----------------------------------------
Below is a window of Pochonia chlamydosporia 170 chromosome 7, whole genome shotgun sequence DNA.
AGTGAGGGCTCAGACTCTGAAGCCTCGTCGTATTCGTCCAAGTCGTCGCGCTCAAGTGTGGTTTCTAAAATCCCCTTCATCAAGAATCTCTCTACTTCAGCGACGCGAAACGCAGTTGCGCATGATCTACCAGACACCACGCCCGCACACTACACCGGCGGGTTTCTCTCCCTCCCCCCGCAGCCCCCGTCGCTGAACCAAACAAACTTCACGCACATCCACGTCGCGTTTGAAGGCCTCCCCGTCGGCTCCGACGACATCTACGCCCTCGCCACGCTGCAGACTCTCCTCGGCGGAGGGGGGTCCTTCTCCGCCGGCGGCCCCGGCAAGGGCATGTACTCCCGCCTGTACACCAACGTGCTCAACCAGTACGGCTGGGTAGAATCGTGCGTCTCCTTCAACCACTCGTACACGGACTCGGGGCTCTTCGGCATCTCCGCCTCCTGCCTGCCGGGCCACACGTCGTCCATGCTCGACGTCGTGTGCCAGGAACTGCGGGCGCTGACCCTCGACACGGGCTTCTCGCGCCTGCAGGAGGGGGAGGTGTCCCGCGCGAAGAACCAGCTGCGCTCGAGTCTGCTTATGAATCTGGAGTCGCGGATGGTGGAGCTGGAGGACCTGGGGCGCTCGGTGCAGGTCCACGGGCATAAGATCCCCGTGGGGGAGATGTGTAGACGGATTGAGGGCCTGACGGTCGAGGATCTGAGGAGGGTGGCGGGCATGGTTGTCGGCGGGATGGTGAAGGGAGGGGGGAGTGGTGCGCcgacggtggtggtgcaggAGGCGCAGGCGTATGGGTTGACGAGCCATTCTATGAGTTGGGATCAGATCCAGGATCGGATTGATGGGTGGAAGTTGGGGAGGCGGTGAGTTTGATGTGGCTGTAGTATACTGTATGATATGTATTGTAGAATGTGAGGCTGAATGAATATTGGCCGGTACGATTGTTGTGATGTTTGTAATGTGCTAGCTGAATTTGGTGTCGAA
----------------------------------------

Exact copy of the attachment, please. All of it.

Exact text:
Below is a window of Pochonia chlamydosporia 170 chromosome 7, whole genome shotgun sequence DNA.
AGTGAGGGCTCAGACTCTGAAGCCTCGTCGTATTCGTCCAAGTCGTCGCGCTCAAGTGTGGTTTCTAAAATCCCCTTCATCAAGAATCTCTCTACTTCAGCGACGCGAAACGCAGTTGCGCATGATCTACCAGACACCACGCCCGCACACTACACCGGCGGGTTTCTCTCCCTCCCCCCGCAGCCCCCGTCGCTGAACCAAACAAACTTCACGCACATCCACGTCGCGTTTGAAGGCCTCCCCGTCGGCTCCGACGACATCTACGCCCTCGCCACGCTGCAGACTCTCCTCGGCGGAGGGGGGTCCTTCTCCGCCGGCGGCCCCGGCAAGGGCATGTACTCCCGCCTGTACACCAACGTGCTCAACCAGTACGGCTGGGTAGAATCGTGCGTCTCCTTCAACCACTCGTACACGGACTCGGGGCTCTTCGGCATCTCCGCCTCCTGCCTGCCGGGCCACACGTCGTCCATGCTCGACGTCGTGTGCCAGGAACTGCGGGCGCTGACCCTCGACACGGGCTTCTCGCGCCTGCAGGAGGGGGAGGTGTCCCGCGCGAAGAACCAGCTGCGCTCGAGTCTGCTTATGAATCTGGAGTCGCGGATGGTGGAGCTGGAGGACCTGGGGCGCTCGGTGCAGGTCCACGGGCATAAGATCCCCGTGGGGGAGATGTGTAGACGGATTGAGGGCCTGACGGTCGAGGATCTGAGGAGGGTGGCGGGCATGGTTGTCGGCGGGATGGTGAAGGGAGGGGGGAGTGGTGCGCcgacggtggtggtgcaggAGGCGCAGGCGTATGGGTTGACGAGCCATTCTATGAGTTGGGATCAGATCCAGGATCGGATTGATGGGTGGAAGTTGGGGAGGCGGTGAGTTTGATGTGGCTGTAGTATACTGTATGATATGTATTGTAGAATGTGAGGCTGAATGAATATTGGCCGGTACGATTGTTGTGATGTTTGTAATGTGCTAGCTGAATTTGGTGTCGAA